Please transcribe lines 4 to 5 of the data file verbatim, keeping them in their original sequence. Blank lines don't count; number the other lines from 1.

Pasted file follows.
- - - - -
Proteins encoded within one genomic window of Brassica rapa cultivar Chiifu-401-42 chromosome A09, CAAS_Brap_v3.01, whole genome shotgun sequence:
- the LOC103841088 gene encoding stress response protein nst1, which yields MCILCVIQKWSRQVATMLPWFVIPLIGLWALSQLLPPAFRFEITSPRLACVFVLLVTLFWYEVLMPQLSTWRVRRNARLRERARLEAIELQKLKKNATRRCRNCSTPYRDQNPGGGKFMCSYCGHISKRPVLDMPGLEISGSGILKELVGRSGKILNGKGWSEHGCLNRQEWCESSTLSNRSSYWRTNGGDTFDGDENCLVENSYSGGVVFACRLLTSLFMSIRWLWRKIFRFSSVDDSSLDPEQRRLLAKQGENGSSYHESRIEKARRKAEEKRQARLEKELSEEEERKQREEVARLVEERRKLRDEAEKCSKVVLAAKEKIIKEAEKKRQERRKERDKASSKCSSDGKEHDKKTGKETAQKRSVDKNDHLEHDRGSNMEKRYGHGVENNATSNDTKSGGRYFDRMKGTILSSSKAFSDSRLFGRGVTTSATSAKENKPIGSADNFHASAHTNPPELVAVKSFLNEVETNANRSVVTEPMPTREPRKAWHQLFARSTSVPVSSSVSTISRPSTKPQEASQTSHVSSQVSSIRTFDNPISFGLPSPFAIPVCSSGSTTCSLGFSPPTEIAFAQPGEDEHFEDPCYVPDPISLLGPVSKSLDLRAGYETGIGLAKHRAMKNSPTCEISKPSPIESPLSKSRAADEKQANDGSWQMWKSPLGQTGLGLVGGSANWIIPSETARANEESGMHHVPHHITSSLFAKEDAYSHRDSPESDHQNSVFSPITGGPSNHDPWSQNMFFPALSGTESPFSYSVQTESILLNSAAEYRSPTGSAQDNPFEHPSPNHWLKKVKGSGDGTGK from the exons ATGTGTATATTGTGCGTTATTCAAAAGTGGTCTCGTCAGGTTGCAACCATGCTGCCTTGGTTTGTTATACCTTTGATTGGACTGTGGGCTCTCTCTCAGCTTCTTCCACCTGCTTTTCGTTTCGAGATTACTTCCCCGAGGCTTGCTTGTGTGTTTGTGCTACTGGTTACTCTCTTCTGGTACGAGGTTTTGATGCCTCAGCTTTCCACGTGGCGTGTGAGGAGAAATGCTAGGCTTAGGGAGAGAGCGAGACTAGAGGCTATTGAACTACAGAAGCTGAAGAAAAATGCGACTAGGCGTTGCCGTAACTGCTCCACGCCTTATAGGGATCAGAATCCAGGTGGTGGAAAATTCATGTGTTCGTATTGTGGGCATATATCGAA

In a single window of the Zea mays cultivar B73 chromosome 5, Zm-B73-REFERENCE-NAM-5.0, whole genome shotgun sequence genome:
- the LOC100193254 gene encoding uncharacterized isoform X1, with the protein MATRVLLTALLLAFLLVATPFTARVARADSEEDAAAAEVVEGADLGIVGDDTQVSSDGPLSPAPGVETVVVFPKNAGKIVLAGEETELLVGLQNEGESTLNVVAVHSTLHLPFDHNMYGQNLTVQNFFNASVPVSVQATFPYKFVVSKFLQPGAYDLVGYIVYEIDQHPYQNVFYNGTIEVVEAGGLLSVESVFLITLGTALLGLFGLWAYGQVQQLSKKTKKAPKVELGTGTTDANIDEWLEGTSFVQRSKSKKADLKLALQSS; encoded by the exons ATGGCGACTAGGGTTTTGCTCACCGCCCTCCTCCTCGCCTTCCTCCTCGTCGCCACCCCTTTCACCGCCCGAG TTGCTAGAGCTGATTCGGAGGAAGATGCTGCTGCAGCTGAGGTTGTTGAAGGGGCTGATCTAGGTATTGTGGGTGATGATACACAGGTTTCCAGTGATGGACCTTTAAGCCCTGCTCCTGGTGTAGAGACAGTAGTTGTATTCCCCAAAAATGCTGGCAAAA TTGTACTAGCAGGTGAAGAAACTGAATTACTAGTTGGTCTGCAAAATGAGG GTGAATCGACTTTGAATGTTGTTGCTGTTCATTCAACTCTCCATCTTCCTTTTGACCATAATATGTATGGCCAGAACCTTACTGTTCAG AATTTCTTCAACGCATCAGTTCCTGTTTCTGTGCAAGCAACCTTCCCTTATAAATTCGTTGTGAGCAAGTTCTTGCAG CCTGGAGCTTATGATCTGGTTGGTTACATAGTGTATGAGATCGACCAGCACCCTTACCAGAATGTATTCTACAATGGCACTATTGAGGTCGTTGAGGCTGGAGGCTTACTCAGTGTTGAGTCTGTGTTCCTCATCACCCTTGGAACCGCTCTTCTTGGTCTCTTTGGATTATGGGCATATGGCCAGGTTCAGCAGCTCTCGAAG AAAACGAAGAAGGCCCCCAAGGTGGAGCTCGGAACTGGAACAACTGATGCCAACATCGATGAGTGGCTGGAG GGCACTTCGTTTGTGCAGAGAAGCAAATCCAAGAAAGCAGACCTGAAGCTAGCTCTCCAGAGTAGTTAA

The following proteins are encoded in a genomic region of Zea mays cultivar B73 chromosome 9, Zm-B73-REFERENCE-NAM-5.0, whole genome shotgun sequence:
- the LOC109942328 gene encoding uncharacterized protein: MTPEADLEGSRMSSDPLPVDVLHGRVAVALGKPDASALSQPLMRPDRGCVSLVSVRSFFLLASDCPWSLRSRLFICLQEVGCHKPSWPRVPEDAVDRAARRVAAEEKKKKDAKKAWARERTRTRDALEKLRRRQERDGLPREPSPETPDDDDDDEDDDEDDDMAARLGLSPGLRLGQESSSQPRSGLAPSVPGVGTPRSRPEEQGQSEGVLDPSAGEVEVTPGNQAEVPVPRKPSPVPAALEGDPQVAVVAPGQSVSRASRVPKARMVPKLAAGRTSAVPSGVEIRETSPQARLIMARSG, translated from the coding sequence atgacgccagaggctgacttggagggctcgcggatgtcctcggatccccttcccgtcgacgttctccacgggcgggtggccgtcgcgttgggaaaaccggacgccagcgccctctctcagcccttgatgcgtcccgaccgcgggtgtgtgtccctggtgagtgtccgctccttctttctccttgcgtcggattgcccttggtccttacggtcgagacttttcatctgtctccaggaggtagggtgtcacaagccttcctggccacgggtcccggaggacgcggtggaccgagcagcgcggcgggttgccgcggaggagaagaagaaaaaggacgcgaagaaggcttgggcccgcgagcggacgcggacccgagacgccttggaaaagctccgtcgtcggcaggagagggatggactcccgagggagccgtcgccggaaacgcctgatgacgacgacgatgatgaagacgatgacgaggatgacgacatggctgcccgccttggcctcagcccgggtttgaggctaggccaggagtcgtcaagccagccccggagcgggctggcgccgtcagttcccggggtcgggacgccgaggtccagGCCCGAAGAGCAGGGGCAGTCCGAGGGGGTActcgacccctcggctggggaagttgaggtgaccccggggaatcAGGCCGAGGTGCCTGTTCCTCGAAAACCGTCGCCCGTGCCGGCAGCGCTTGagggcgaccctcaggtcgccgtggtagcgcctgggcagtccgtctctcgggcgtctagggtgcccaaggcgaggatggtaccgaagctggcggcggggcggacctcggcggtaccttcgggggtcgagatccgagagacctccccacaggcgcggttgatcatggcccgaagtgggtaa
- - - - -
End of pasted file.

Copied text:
- the LOC100193254 gene encoding uncharacterized isoform X1, with the protein MATRVLLTALLLAFLLVATPFTARVARADSEEDAAAAEVVEGADLGIVGDDTQVSSDGPLSPAPGVETVVVFPKNAGKIVLAGEETELLVGLQNEGESTLNVVAVHSTLHLPFDHNMYGQNLTVQNFFNASVPVSVQATFPYKFVVSKFLQPGAYDLVGYIVYEIDQHPYQNVFYNGTIEVVEAGGLLSVESVFLITLGTALLGLFGLWAYGQVQQLSKKTKKAPKVELGTGTTDANIDEWLEGTSFVQRSKSKKADLKLALQSS; encoded by the exons ATGGCGACTAGGGTTTTGCTCACCGCCCTCCTCCTCGCCTTCCTCCTCGTCGCCACCCCTTTCACCGCCCGAG TTGCTAGAGCTGATTCGGAGGAAGATGCTGCTGCAGCTGAGGTTGTTGAAGGGGCTGATCTAGGTATTGTGGGTGATGATACACAGGTTTCCAGTGATGGACCTTTAAGCCCTGCTCCTGGTGTAGAGACAGTAGTTGTATTCCCCAAAAATGCTGGCAAAA TTGTACTAGCAGGTGAAGAAACTGAATTACTAGTTGGTCTGCAAAATGAGG GTGAATCGACTTTGAATGTTGTTGCTGTTCATTCAACTCTCCATCTTCCTTTTGACCATAATATGTATGGCCAGAACCTTACTGTTCAG AATTTCTTCAACGCATCAGTTCCTGTTTCTGTGCAAGCAACCTTCCCTTATAAATTCGTTGTGAGCAAGTTCTTGCAG CCTGGAGCTTATGATCTGGTTGGTTACATAGTGTATGAGATCGACCAGCACCCTTACCAGAATGTATTCTACAATGGCACTATTGAGGTCGTTGAGGCTGGAGGCTTACTCAGTGTTGAGTCTGTGTTCCTCATCACCCTTGGAACCGCTCTTCTTGGTCTCTTTGGATTATGGGCATATGGCCAGGTTCAGCAGCTCTCGAAG AAAACGAAGAAGGCCCCCAAGGTGGAGCTCGGAACTGGAACAACTGATGCCAACATCGATGAGTGGCTGGAG GGCACTTCGTTTGTGCAGAGAAGCAAATCCAAGAAAGCAGACCTGAAGCTAGCTCTCCAGAGTAGTTAA

The following proteins are encoded in a genomic region of Zea mays cultivar B73 chromosome 9, Zm-B73-REFERENCE-NAM-5.0, whole genome shotgun sequence: